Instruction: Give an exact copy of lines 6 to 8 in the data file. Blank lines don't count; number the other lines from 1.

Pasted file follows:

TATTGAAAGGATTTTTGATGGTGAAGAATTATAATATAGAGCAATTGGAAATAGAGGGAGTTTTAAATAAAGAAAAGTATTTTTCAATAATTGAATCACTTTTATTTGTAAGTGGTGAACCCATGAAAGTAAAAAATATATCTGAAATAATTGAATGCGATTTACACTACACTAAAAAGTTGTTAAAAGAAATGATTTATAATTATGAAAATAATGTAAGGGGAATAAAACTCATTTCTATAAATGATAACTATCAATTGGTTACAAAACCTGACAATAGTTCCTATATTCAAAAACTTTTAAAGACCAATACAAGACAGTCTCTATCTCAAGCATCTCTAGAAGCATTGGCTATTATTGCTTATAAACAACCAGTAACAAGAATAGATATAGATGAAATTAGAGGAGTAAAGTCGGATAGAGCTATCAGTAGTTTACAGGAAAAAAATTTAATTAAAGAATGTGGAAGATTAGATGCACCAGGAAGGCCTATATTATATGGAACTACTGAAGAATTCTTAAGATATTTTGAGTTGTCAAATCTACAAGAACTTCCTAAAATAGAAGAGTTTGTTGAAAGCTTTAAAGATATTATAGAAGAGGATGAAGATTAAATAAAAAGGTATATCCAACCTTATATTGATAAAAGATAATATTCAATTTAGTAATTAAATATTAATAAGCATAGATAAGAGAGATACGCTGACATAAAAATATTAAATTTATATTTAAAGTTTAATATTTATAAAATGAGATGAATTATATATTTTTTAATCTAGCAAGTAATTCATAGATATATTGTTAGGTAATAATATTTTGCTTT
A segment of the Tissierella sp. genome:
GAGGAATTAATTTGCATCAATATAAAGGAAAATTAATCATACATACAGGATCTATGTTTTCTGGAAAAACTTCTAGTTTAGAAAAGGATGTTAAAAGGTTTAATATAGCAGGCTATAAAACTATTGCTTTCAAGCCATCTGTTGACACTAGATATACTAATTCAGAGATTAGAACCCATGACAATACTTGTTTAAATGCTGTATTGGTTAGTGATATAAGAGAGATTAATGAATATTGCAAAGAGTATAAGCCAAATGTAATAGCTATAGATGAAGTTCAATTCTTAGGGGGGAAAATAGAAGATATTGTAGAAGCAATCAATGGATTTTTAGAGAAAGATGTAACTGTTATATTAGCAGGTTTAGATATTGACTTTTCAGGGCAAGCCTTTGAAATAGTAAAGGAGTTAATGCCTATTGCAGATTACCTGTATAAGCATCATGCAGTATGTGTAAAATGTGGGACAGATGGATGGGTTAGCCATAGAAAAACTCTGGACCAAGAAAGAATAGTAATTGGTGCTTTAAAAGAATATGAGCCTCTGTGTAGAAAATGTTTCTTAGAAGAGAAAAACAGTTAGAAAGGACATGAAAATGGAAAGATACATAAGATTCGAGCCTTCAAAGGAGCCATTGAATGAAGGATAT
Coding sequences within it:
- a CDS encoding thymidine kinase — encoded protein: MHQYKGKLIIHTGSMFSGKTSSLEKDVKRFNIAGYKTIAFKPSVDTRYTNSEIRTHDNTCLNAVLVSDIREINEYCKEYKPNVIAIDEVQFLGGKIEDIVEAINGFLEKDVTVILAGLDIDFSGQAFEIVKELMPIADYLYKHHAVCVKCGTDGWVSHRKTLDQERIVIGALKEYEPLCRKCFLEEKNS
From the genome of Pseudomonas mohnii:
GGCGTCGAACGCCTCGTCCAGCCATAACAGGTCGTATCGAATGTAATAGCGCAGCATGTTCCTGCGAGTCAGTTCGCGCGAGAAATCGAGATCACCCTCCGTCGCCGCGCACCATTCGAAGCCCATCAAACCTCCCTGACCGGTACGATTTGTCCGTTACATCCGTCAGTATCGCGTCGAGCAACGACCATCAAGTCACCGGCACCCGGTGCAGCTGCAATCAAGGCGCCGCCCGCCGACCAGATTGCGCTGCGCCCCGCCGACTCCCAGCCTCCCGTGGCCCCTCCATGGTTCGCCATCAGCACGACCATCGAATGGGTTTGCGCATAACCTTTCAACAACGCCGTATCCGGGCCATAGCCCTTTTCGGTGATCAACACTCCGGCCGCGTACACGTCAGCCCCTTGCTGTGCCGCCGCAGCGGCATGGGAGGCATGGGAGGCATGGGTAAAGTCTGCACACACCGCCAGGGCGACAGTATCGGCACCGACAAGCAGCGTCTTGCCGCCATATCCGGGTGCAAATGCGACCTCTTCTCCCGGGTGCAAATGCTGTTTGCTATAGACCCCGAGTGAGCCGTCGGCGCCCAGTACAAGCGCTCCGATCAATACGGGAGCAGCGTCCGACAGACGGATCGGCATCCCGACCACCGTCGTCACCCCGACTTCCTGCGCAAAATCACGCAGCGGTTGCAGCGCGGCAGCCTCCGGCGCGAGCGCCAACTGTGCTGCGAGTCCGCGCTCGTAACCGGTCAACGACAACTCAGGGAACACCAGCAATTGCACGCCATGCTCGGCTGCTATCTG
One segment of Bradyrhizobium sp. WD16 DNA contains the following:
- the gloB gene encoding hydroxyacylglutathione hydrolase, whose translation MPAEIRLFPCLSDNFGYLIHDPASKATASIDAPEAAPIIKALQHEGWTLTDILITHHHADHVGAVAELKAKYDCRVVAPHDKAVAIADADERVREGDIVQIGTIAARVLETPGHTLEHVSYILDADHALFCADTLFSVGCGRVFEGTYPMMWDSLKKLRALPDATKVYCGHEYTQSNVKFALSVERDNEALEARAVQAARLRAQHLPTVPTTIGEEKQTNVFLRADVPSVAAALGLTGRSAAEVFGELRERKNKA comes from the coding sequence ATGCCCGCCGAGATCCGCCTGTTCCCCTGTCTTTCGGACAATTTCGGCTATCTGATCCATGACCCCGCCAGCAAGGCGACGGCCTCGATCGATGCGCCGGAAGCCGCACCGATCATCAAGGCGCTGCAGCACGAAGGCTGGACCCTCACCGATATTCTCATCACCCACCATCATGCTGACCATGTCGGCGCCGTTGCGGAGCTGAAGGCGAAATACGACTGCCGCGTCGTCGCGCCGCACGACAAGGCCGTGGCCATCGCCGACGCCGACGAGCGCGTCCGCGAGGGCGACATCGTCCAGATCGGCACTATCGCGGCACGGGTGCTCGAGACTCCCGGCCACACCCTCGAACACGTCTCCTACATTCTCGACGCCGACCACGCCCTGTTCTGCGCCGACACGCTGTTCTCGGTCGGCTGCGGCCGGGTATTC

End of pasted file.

From the genome of Pseudomonas mohnii:
GGCGTCGAACGCCTCGTCCAGCCATAACAGGTCGTATCGAATGTAATAGCGCAGCATGTTCCTGCGAGTCAGTTCGCGCGAGAAATCGAGATCACCCTCCGTCGCCGCGCACCATTCGAAGCCCATCAAACCTCCCTGACCGGTACGATTTGTCCGTTACATCCGTCAGTATCGCGTCGAGCAACGACCATCAAGTCACCGGCACCCGGTGCAGCTGCAATCAAGGCGCCGCCCGCCGACCAGATTGCGCTGCGCCCCGCCGACTCCCAGCCTCCCGTGGCCCCTCCATGGTTCGCCATCAGCACGACCATCGAATGGGTTTGCGCATAACCTTTCAACAACGCCGTATCCGGGCCATAGCCCTTTTCGGTGATCAACACTCCGGCCGCGTACACGTCAGCCCCTTGCTGTGCCGCCGCAGCGGCATGGGAGGCATGGGAGGCATGGGTAAAGTCTGCACACACCGCCAGGGCGACAGTATCGGCACCGACAAGCAGCGTCTTGCCGCCATATCCGGGTGCAAATGCGACCTCTTCTCCCGGGTGCAAATGCTGTTTGCTATAGACCCCGAGTGAGCCGTCGGCGCCCAGTACAAGCGCTCCGATCAATACGGGAGCAGCGTCCGACAGACGGATCGGCATCCCGACCACCGTCGTCACCCCGACTTCCTGCGCAAAATCACGCAGCGGTTGCAGCGCGGCAGCCTCCGGCGCGAGCGCCAACTGTGCTGCGAGTCCGCGCTCGTAACCGGTCAACGACAACTCAGGGAACACCAGCAATTGCACGCCATGCTCGGCTGCTATCTG
One segment of Bradyrhizobium sp. WD16 DNA contains the following: